• Viscosity index improvers (VIIs) are compounds that allow lubricants to remain viscous at higher temperatures. Typical VIIs are polyacrylates and butadiene.
  • Antioxidants suppress the rate of oxidative degradation of the hydrocarbon molecules within the lubricant. At low temperatures, free radical inhibitors such as hindered phenols are used, e.g. butylated hydroxytoluene. At temperatures >90°C, where the metals catalyze the oxidation process, dithiophosphates are more useful. In the latter application the additives are called metal deactivators.
  • Detergents ensure the cleanliness of engine components by preventing the formation of deposits on contact surfaces at high temperatures.
  • Corrosion inhibitors (rust inhibitors) are usually alkaline materials, such as alkylsulfonate salts, that absorb acids that would corrode metal parts.
  • Anti-wear additives form protective 'tribofilms' on metal parts, suppressing wear. They come in two classes depending on the strength with which they bind to the surface. Popular examples include phosphate esters and zinc dithiophosphates.
  • Extreme pressure (anti-scuffing) additives form protective films on sliding metal parts. These agents are often sulfur compounds, such as dithiophosphates.
  • Friction modifiers reduce friction and wear, particularly in the boundary lubrication regime where surfaces come into direct contact.


Biolubricants are derived from vegetable oils and other renewable sources. They usually are triglyceride esters (fats obtained from plants and animals. For lubricant base oil use, the vegetable derived materials are preferred. Common ones include high oleic canola oil, castor oil, palm oil, sunflower seed oil and rapeseed oil from vegetable, and tall oil from tree sources. Many vegetable oils are often hydrolyzed to yield the acids which are subsequently combined selectively to form specialist synthetic esters. Other naturally derived lubricants include lanolin (wool grease, a natural water repellent).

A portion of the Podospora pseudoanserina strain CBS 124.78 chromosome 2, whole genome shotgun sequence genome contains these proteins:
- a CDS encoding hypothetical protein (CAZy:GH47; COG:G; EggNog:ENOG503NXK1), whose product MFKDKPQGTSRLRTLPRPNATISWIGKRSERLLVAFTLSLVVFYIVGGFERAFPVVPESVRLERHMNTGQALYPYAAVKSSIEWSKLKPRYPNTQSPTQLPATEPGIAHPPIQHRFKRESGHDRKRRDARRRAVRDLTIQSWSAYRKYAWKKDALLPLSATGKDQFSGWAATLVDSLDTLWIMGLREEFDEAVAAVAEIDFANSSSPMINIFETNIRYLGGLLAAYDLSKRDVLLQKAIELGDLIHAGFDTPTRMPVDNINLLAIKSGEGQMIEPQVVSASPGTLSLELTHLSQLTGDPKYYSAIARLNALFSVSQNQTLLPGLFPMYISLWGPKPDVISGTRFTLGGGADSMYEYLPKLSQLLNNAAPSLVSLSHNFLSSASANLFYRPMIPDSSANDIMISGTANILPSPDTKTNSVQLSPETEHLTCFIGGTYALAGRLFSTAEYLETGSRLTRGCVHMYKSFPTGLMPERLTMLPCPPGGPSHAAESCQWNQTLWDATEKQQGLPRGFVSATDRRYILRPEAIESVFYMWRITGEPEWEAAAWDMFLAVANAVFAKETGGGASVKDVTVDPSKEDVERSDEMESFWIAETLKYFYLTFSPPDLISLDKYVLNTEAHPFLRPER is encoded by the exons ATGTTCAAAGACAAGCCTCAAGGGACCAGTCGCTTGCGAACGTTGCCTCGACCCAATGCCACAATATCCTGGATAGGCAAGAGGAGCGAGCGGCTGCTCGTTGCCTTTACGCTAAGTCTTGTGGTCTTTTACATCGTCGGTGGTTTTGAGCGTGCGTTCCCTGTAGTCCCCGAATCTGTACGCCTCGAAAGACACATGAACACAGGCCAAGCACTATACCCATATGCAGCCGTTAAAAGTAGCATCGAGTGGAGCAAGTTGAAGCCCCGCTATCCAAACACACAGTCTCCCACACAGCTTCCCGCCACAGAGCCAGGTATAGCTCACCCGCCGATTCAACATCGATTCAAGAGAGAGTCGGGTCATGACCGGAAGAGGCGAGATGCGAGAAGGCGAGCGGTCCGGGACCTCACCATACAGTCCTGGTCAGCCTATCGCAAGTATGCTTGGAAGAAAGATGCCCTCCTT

Whale oil was a historically important lubricant, with some uses up to the latter part of the 20th century as a friction modifier additive for automatic transmission fluid.

In 2008, the biolubricant market was around 1% of UK lubricant sales in a total lubricant market of 840,000 tonnes/year.

Solid lubricants

  • PTFE : polytetrafluoroethylene (PTFE) is typically used as a coating layer on, for example, cooking utensils to provide a non-stick surface. Its usable temperature range up to 350 °C and chemical inertness make it a useful additive in special greases. Under extreme pressures, PTFE powder or solids is of little value as it is soft and flows away from the area of contact. Ceramic or metal or alloy lubricants must be used then.[6]
  • Inorganic solids : Graphite, hexagonal boron nitride, molybdenum disulfide and tungsten disulfide are examples of solid lubricants. Some retain their lubricity to very high temperatures. The use of some such materials is sometimes restricted by their poor resistance to oxidation (e.g., molybdenum disulfide degrades above 350 °C in air, but 1100 °C in reducing environments.
  • Metal/alloy : Metal alloys, composites and pure metals can be used as grease additives or the sole constituents of sliding surfaces and bearings. Cadmium and gold are used for plating surfaces which gives them good corrosion resistance and sliding properties, Lead, tin, zinc alloys and various bronze alloys are used as sliding bearings, or their powder can be used to lubricate sliding surfaces alone.